As I was looking for titles that fit our current reading theme, I chanced upon the board books section in the public library – and found a treasure trove of titles that seem perfect. Here are two of them, which can be considered classics, created by prolific and multi-award-winning artists.
Written and Illustrated by Eric Carle
Published by Philomel Books (2013).
ISBN: 0399164022 (ISBN13: 9780399164026). Borrowed from the Jurong West Public Library. Book photos taken by me.
Admittedly, I borrowed this book because it reminded me distinctly of Munich and Der Blaue Reiter, a group of artists who founded an art movement – including the likes of Franz Marc, Kandinsky, August Macke among others. I visited a number of museums featuring their works (including blue horses). I was also fortunate to be part of the library group who went to Kochel Am See to see the Franc Marc Museum, and Marc’s tombstone along with his wife (see my Photo Journal post).
This board book, however, did not go into much detail about the art movement. It simply celebrates how familiar animals can be rendered in different (often unexpected) colours. I find this to be an all-too-important message, especially since a lot of young children are rigidly being taught that red is strictly for apples, purple for grapes, blue for skies, and no shades in between.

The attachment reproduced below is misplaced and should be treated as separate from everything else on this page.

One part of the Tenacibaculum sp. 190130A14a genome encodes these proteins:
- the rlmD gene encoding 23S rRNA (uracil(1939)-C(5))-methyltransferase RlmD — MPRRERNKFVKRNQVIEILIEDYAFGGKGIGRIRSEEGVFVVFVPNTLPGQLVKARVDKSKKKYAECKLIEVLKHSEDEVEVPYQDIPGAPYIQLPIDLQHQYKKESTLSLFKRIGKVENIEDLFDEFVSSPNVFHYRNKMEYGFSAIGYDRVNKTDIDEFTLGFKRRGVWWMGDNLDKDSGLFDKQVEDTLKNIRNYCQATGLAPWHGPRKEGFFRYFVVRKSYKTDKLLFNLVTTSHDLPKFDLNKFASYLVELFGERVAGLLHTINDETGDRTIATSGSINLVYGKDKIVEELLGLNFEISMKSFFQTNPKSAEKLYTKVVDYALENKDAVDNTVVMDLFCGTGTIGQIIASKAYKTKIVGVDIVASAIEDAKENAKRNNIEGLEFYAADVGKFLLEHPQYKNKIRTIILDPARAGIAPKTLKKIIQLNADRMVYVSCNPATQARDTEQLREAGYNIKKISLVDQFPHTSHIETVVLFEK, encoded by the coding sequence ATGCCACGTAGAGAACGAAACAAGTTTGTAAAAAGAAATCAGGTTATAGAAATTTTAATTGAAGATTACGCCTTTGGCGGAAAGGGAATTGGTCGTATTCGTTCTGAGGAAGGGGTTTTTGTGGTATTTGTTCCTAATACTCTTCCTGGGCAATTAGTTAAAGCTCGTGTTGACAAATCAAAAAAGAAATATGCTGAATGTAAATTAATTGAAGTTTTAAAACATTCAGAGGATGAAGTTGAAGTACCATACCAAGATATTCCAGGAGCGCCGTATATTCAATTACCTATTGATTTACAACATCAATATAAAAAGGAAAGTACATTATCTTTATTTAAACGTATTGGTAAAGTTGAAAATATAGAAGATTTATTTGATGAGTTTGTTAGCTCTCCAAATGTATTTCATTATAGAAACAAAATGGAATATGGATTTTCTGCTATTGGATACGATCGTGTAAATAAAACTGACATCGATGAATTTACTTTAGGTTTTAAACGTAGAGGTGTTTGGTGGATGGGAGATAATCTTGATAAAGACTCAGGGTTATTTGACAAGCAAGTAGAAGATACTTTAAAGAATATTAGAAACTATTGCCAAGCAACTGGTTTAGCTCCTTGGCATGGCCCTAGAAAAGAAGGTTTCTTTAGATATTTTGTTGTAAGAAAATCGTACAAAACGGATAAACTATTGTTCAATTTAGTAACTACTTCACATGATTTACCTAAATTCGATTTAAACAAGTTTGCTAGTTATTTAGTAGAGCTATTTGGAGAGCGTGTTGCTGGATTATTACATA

It is a subtle reminder of the beauty of dancing shades; and that on paper, as one creates something glorious, there is no fixed formula of how things ought to be done. As I was reading through the Goodreads review of other friends, apparently, there is more information provided in the longer picturebook version of this title, with notes regarding Eric Carle’s history as an artist and some information about Franz Marc. I will have to find that one too.
Written and Illustrated by Barney Saltzberg
Published by Workman Publishing Company (2010).
ISBN: 076115728X (ISBN13: 9780761157281). Borrowed from the Jurong West Public Library. Book photos taken by me.
This is a dynamic, fun, interactive book that transforms spills, stains, drips into something fantastic.
While I could anticipate how difficult it is to take care of books like this in the library (bane of pop-up or interactive titles), this is definitely worth the investment and the risk. It is cleverly executed and brilliantly packaged.
Despite the message being overwrought, Saltzberg conveyed it with unapologetic panache – indicating how reframing something and looking at the familiar with strange eyes (my favourite definition of creativity) can definitely make an Oops, infinitely beautiful.
#LitWorld2018GB Update: USA